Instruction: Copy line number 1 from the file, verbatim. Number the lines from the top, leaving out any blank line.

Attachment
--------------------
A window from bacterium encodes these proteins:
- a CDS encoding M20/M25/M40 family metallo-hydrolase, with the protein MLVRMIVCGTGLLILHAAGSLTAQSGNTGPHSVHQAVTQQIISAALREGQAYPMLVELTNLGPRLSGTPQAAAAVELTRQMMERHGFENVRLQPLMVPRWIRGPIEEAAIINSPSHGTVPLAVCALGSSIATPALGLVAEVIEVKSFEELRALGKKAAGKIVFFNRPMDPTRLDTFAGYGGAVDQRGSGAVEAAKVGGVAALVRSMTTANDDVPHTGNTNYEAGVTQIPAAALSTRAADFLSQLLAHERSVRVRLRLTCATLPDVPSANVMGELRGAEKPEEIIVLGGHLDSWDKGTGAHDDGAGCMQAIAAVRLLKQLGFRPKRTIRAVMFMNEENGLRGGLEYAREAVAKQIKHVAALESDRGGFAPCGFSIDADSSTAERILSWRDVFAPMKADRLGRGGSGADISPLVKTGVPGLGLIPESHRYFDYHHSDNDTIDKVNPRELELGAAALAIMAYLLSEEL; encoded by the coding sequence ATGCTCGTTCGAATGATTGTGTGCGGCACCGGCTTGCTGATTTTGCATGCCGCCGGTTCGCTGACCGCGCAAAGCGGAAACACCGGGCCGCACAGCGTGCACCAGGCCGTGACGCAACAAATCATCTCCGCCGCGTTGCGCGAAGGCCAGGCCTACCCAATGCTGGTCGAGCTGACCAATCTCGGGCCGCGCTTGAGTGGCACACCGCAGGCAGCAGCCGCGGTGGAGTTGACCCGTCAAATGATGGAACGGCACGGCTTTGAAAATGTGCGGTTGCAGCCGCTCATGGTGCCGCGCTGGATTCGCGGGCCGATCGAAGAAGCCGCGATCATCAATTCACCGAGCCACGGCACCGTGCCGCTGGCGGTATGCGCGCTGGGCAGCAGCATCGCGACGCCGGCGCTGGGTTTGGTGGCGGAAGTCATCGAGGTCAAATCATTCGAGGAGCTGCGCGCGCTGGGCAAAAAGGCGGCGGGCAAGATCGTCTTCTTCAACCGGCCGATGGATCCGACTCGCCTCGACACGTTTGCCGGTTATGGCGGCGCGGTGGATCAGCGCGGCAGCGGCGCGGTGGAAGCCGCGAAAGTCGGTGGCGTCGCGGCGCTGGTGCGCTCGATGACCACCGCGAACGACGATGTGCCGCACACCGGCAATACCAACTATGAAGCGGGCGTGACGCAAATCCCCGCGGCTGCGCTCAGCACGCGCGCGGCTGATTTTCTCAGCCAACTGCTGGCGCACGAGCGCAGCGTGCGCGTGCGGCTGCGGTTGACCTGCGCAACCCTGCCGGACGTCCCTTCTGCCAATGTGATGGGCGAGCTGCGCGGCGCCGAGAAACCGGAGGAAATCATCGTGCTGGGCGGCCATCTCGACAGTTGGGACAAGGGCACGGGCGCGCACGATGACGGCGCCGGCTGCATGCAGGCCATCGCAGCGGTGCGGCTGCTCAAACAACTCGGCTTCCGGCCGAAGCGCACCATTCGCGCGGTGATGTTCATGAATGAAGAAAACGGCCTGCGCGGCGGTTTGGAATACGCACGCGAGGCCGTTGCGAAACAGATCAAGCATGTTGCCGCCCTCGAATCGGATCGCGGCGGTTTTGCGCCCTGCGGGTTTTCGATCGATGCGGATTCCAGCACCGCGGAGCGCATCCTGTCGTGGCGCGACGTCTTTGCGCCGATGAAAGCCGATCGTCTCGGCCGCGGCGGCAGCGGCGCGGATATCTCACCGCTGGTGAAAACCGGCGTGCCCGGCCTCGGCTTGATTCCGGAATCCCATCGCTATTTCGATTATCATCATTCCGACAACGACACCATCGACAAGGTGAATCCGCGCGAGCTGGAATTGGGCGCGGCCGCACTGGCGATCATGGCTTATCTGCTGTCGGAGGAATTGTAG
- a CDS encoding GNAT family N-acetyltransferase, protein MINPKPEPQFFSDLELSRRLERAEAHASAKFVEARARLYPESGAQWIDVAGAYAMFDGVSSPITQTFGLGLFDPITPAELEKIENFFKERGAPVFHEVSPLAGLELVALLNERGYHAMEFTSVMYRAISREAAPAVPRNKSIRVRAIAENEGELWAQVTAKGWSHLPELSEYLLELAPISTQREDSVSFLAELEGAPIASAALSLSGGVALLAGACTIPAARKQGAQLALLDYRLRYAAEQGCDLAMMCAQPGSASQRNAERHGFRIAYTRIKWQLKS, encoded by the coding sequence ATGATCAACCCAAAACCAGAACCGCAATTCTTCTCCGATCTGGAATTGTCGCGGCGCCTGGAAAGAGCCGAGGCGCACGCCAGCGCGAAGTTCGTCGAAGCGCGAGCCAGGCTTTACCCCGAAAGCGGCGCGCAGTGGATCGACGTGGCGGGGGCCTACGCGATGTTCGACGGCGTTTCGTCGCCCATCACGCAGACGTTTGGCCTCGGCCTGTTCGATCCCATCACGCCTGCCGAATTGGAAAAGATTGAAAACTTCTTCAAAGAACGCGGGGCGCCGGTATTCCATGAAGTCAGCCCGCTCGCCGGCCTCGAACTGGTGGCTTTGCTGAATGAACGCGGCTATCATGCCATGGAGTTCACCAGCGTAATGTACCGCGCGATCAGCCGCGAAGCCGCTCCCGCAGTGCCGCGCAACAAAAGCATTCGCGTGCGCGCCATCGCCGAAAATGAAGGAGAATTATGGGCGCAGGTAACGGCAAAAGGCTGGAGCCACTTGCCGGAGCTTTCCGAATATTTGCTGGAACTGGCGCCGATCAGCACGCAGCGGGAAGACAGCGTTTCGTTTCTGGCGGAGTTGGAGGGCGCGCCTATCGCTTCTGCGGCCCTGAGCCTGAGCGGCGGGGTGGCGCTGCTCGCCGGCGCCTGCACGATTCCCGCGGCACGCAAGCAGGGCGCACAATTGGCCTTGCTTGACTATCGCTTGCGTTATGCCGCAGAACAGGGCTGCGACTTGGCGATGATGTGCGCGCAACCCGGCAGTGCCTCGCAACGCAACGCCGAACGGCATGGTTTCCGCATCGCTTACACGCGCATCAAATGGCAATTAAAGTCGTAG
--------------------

A window from bacterium encodes these proteins: